Presidential pardon powers are explicitly spelled out in Article II, section 2:

...he shall have power to grant reprieves and pardons for offenses against the United States, except in cases of impeachment.


The Supreme Court has ruled that:

The power of pardon conferred by the Constitution upon the President is unlimited except in cases of impeachment. It extends to every offence known to the law, and may be exercised at any time after its commission, either before legal proceedings are taken or during their pendency, or after conviction and judgment. The power is not subject to legislative control.


Any attempt, by Congress, to use their legislative power to limit presidential pardons would get bitch-slapped by the Court as the wording of the Constitution is unambiguous and doing so would breakdown the separation of powers. This was attempted once before and the Court ruled thusly.

Of course, there will be some who would say that pardons impacts the separation of powers as the courts have jurisprudential powers. In the case of pardons, they fall into the "checks and balances" column. Congress has a check and balance power over this by deploying their impeachment power over the president should the president abuse this power.

The only way that pardon power could be reigned in or significantly alter it would be via amending the Constitution. It is highly unlikely, barring an extremely egregious abuse, that such an amendment would be ratified by the states and even then, the change could not be made ex post facto without another amendment allowing for ex post facto actions (which would open a far far far far far bigger can of worms than any presidential pardon).

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Response to melm00se (Reply #12)

Wed Jun 22, 2022, 11:40 AM

13. The question I have though is how does the president execute their power to pardon?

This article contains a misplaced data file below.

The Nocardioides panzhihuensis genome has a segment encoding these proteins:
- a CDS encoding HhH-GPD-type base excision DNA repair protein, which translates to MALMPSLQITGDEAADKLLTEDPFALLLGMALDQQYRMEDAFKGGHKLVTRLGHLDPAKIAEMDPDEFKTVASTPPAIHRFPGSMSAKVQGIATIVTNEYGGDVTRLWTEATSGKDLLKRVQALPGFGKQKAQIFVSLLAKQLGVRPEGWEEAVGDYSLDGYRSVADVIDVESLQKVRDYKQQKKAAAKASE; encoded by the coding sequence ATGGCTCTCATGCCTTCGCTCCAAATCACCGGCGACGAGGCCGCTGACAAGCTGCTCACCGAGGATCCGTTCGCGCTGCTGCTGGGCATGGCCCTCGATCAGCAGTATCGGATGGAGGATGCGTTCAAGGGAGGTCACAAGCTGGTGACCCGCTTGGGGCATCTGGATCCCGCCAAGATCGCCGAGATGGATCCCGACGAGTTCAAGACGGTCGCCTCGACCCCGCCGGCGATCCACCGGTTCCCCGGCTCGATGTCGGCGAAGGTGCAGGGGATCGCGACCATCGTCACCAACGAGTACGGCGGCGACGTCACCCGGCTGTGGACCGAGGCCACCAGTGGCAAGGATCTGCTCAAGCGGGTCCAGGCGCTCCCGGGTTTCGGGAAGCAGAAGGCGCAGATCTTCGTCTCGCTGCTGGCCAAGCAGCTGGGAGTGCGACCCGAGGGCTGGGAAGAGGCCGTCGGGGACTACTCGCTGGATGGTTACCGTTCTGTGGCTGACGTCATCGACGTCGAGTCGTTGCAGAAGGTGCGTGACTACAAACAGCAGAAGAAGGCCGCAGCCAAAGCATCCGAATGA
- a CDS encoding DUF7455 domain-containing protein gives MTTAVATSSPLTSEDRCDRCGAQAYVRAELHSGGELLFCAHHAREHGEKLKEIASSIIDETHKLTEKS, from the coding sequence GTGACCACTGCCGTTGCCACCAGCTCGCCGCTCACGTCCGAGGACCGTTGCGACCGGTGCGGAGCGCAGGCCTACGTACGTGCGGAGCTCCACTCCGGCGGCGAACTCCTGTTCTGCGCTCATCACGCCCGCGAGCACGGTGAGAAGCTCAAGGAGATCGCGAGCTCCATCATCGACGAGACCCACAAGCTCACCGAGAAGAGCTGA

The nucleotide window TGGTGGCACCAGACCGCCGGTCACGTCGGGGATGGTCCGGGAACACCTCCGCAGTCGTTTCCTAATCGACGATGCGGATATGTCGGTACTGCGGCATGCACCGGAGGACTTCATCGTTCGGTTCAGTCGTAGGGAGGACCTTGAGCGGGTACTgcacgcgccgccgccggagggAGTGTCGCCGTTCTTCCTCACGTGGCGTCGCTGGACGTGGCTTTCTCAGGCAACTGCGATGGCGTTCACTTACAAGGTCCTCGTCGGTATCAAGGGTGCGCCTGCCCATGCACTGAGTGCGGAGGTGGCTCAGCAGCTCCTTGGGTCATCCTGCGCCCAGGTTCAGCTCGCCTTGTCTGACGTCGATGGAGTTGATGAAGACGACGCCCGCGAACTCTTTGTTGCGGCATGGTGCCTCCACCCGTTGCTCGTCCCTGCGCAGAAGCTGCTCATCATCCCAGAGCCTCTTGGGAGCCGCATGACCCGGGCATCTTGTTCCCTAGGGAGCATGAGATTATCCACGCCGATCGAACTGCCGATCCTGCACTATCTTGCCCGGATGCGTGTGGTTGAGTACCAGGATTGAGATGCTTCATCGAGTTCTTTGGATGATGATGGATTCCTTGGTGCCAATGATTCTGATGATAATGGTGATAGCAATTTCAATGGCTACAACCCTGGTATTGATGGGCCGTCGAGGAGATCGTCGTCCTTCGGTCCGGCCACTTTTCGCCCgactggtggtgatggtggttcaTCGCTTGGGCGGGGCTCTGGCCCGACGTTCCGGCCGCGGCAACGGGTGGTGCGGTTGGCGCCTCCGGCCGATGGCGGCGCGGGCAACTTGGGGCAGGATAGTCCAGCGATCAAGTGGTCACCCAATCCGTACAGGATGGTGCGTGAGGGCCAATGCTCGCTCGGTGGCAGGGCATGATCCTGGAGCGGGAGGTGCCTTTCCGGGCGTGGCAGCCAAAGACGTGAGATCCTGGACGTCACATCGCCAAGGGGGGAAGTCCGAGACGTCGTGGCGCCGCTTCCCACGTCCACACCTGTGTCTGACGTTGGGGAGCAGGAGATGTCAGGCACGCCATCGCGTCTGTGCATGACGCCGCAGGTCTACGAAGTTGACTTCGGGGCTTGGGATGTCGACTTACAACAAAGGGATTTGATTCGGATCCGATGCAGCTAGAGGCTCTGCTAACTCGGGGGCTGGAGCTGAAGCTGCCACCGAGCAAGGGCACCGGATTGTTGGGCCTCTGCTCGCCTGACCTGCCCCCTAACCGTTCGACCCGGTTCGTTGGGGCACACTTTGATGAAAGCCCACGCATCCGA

If Matt Gaetz gets charged for something and claims Trump "I pardon you" during an alcohol and drug fueled orgy at Mar a Lago, is the burden of proof on the prosecutor to disprove that? What happens if Matt Gaetz pulls out a 100 dollar bill with "I pardon you" scrawled on it along with Trumps signature and cocaine residue? Is that enough to execute the presidential pardon power?

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Response to GregariousGroundhog (Reply #13)

Wed Jun 22, 2022, 03:23 PM

18. I believe that a presidential pardon

is recorded via the Office of the Pardon Attorney with the National Archives.

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Response to PJMcK (Original post)


Response to PJMcK (Original post)

Wed Jun 22, 2022, 10:26 AM

11. A reasonable court would insist on clear evidence that the pardon was legit

At least that Donnie granted it while he was president.

If there's no evidence that it was granted during his presidency, a reasonable court would reject it.

Whether we have a reasonable court system is increasingly in doubt....

My guess is Donnie didn't grant any secret pardons. I think what he did is promise pardons if and when he gets a second term. Dangling a future pardon over someone is far more useful to Donnie than actually granting one.

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Response to PJMcK (Original post)

Wed Jun 22, 2022, 11:56 AM

14. I doubt very much that there were any "pocket" pardons.

I will be very surprised if any such thing turns up. Trump, in his spite after losing the election, most likely refused to pardon people who didn't keep him in office. People like Meadows and Eastman, for example. "You didn't save my presidency, so no pardon for you."

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Response to MineralMan (Reply #14)

Wed Jun 22, 2022, 12:04 PM

15. Or

He didn't issue them because he needs people to thrown under the bus? My money is on fall guys.

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Response to inthewind21 (Reply #15)

Wed Jun 22, 2022, 12:05 PM

16. Yes, that, too, although those "fall guys" could turn out to be

witnesses against Trump. But, he's not smart enough to get that...

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Response to PJMcK (Original post)

Wed Jun 22, 2022, 12:31 PM

17. Pocket pardons are figments of some folks' imaginations.